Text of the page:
flat plastic (an old credit card will do)
Old-style GBASP (the one without the brightness options)
Original GameBoy Advance
20-60ohm Resistor (I just stole a 200k one from a joystick and it worked fine, so this is a very loose requirement)
Ok, here we go.
Obtaining your light
The first step has no pictures; sorry.
1. Take your GBA SP, and open it. There are five rubber covers on the top portion covering up triwing screws; take off the "rubbers" (oh, so funny) and remove the screws.
2. Using your old credit card plastic thing, seperate the GBA SP faceplate with the logo text on it from the LCD assembly.
3. Seperate the LCD from the light assembly (the thing closest to you)
4. Desolder (or just rip off) the two-wire cable connecting the LED to the back of the LCD.
5. Now that you have two portions (The bare LCD, and the black frame holding the light), take the rubber border off of the black light frame. You should see a polycarbonate slab, as well as a metal strip. CAREFULLY remove these, trying not to seperate the three components (small LED, light bar, and slab) If you do, it's okay, but you'll have to tape them together later.
6. Reassemble the GBASP if you wish to; it'll still work, just no light.
Inserting the Panel
7. Remove the six triwing screws on the Original GameBoy Advance, and the one phillips in the battery compartament.
8. Remove the three motherboard screws with the phillips screwdriver.
9. Disconnect the LCD cable on the top by pushing the two tabs on the sides of the ribbon holder away from you.
10. Remove the motherboard.
11. Take out the buttons, side trim, and shoulder buttons. Do not forget the power switch!
12. Pry up the LCD using your scrap plastic card thingy of doom.
13. Place your GBASP-obtained light panel assembly where the screen was. Make sure the gritty side is facing out the screen, and the leads are going out the bottom!
14. Replace the screen. It's okay that it does not stick in place; just use some tape to keep it there. Once the unit is assembled it will not matter.
15. Solder wires to both leads of the panel, about 2 inches long each.
16. Using a 3 volt source, test which lead should go to the ground, and mark it so as to not mix it up later.
17. Now we are brought to a choice of where to obtain voltage.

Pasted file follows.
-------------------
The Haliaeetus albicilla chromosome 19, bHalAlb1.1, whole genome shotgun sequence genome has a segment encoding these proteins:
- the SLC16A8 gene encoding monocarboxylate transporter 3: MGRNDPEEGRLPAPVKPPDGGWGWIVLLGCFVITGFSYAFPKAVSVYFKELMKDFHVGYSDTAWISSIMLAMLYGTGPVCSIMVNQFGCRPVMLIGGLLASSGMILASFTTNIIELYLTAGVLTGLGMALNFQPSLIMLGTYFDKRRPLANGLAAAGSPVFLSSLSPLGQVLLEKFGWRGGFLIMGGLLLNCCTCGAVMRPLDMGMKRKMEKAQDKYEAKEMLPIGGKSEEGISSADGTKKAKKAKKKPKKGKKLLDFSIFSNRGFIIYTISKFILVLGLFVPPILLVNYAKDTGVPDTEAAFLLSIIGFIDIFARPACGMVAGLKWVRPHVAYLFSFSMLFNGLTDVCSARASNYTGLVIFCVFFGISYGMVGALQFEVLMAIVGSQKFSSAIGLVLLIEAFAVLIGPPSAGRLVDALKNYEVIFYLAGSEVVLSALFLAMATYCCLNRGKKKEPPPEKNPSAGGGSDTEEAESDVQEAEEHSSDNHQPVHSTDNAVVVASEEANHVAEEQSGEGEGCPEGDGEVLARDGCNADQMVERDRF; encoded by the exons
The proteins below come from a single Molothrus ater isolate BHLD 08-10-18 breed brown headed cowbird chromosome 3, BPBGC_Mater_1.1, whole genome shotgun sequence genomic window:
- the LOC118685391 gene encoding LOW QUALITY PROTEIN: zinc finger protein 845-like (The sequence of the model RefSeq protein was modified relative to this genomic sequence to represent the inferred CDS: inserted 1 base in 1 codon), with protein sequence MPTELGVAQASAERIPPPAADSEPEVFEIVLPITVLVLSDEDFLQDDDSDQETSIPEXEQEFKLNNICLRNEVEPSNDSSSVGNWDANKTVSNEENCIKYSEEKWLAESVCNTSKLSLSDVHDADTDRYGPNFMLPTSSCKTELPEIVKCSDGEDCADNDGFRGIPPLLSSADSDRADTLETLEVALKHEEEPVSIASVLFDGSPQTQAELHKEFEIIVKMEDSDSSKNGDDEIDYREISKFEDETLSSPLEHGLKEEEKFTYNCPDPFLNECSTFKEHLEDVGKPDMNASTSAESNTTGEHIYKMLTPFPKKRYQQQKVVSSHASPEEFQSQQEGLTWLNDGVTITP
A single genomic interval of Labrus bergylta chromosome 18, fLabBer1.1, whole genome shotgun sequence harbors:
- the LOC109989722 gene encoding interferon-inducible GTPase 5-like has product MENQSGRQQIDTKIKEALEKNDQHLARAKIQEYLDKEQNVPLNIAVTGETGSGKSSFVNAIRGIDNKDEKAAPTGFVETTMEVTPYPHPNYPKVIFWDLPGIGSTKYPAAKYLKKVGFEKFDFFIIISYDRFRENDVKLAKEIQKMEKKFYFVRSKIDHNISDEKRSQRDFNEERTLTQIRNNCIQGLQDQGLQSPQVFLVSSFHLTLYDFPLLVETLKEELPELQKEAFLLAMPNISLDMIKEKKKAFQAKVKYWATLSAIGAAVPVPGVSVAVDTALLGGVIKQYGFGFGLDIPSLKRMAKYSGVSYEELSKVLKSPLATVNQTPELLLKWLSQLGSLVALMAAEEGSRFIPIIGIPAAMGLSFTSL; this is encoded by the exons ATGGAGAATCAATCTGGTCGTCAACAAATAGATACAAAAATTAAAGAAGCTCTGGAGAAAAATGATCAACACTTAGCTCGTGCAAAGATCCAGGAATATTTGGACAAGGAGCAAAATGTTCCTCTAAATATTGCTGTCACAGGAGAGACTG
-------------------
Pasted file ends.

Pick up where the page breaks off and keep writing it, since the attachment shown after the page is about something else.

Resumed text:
: Use the pins on the cartridge slot.
Now, when the GBA is playing GB/C games, it gives the cartridges 5V instead of the normal 3V. Thus, one can not use the cartridge power directly, as switching to GBC mode will fry the backlight.
OR WILL IT?
Many report that this voltage switch does occur, but using my GBA and my multimeter I verified that my cartridge connector outputs a constant 5V no matter what is in the slot. Maybe there exist multiple revisions of the GBA that change this.
Anyway, you'll need that resistor, or else your panel will look very bright, then quickly fade and never come back
Make some 1.5-inch wires of IDE-cable thickness or less to those points.
: Take the voltage from VCC
This method has an advantage in that 1) it requires no resistor as VCC is 3V and 2) the soldering is done on the back of the motherboard, meaning you can do this all without propping your GBA motherboard up at 45 degrees. The trouble is that you must slice your select buttons to make room for the wires, and might ruin them.
This is in the lower-right corner of the GBA on the back.
Now that you've got little leads going everywhere, it's time for the next step.
Fitting it all together
18. With the LCD panel in place on the top half, put all the buttons and such back in.
19. Reconnect the LCD to the motherboard.
20. Don't put the motherboard down yet! If you took option 1, take the leads you made (to GND and S2 on the cartridge) and make sure they are occupying that little empty region below the cartridge slot. Now
put the motherboard down, so the leads are still visible.
21. Solder the lead going from GND onto the motherboard to the proper lead coming from the LCD, and the others respectively. Do not forget the resistor somewhere in this!
If you took option 1, skip to step 23.
22. Since you took option 2, take one of the leads for the panel you made earlier and solder it to the [-] terminal on the GBA. Solder the other wire to VCC. IF you mixed them up and it does not work, just switch them.
23. Pack the cables into that empty area below the screen. Keep the wires away from the screw hole in the centre! Make sure you insulate them too. If the wires are on the foamy area, this is okay. Just make sure they do not overlap on the foam area, as this puts pressure on the LCD.
24. Reassembly your GBA and enjoy!
Get smart and install some Antireflective Film onto the GBA LCD for a better image. I stole the AR film from the SP, and it looks so much better than in that picture (which is still good!)